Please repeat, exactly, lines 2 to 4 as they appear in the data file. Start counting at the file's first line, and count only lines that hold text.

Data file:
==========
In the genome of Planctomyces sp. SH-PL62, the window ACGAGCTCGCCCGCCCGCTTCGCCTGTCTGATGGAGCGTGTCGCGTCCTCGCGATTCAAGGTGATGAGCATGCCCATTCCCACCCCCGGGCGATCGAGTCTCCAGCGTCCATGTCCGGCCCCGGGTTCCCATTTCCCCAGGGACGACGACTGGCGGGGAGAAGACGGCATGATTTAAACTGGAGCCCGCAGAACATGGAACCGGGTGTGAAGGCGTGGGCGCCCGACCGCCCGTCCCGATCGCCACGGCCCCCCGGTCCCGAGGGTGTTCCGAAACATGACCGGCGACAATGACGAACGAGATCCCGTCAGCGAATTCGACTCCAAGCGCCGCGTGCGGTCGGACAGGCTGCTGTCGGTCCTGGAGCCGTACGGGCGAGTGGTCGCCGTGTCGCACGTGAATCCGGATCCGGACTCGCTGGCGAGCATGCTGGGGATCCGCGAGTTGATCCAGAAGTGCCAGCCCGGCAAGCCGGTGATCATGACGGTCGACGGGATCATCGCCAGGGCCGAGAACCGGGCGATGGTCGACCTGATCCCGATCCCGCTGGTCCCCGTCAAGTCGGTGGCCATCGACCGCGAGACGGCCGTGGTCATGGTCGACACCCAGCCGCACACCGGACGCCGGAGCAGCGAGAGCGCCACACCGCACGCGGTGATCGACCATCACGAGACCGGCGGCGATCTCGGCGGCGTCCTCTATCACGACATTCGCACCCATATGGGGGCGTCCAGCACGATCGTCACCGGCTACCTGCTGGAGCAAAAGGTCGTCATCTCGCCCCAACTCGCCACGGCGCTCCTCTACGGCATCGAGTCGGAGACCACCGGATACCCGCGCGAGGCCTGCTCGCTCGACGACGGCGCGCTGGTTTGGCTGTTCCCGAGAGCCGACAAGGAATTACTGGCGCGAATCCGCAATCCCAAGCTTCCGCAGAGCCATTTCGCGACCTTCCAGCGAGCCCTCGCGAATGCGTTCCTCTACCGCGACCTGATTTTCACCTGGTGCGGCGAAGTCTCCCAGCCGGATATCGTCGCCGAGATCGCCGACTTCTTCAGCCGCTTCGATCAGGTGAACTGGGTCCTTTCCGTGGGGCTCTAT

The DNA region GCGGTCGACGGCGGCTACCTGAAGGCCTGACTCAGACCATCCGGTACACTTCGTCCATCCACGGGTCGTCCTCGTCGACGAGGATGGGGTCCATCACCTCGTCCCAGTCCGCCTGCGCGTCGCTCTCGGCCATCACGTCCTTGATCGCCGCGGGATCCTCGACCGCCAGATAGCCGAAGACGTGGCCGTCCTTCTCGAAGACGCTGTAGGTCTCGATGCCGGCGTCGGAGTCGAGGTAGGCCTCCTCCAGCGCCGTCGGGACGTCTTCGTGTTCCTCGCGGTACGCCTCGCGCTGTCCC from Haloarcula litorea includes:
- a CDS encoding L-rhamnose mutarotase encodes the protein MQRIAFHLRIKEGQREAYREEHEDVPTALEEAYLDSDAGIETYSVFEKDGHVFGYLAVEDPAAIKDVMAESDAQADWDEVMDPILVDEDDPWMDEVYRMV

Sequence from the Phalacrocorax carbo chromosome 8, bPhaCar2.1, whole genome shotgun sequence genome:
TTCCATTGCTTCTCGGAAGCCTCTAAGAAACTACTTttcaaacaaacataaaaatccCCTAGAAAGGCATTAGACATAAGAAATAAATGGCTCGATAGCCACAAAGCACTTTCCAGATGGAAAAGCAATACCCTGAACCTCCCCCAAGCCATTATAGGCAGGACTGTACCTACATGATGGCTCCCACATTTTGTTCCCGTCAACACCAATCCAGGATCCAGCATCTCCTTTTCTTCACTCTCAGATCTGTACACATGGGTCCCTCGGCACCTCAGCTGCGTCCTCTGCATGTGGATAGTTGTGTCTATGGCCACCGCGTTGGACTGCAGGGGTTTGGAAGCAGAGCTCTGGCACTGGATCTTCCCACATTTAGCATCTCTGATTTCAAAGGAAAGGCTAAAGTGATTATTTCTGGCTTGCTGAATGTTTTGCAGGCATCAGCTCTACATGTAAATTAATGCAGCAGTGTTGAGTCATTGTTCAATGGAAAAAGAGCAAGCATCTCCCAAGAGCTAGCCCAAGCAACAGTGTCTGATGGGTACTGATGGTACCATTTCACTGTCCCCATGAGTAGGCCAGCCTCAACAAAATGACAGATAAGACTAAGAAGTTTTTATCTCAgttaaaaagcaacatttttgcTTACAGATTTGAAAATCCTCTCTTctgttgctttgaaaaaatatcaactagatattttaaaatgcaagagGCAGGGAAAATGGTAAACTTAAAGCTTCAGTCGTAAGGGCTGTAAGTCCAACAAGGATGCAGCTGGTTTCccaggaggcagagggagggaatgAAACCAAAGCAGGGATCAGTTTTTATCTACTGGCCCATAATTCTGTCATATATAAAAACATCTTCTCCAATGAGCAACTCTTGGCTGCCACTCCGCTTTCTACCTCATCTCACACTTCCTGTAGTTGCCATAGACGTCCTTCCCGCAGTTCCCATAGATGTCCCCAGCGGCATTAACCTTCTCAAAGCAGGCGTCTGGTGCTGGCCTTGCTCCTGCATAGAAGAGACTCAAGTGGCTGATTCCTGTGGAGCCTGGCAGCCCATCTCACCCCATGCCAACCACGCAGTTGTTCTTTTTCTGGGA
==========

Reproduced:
The DNA region GCGGTCGACGGCGGCTACCTGAAGGCCTGACTCAGACCATCCGGTACACTTCGTCCATCCACGGGTCGTCCTCGTCGACGAGGATGGGGTCCATCACCTCGTCCCAGTCCGCCTGCGCGTCGCTCTCGGCCATCACGTCCTTGATCGCCGCGGGATCCTCGACCGCCAGATAGCCGAAGACGTGGCCGTCCTTCTCGAAGACGCTGTAGGTCTCGATGCCGGCGTCGGAGTCGAGGTAGGCCTCCTCCAGCGCCGTCGGGACGTCTTCGTGTTCCTCGCGGTACGCCTCGCGCTGTCCC from Haloarcula litorea includes:
- a CDS encoding L-rhamnose mutarotase encodes the protein MQRIAFHLRIKEGQREAYREEHEDVPTALEEAYLDSDAGIETYSVFEKDGHVFGYLAVEDPAAIKDVMAESDAQADWDEVMDPILVDEDDPWMDEVYRMV

Sequence from the Phalacrocorax carbo chromosome 8, bPhaCar2.1, whole genome shotgun sequence genome: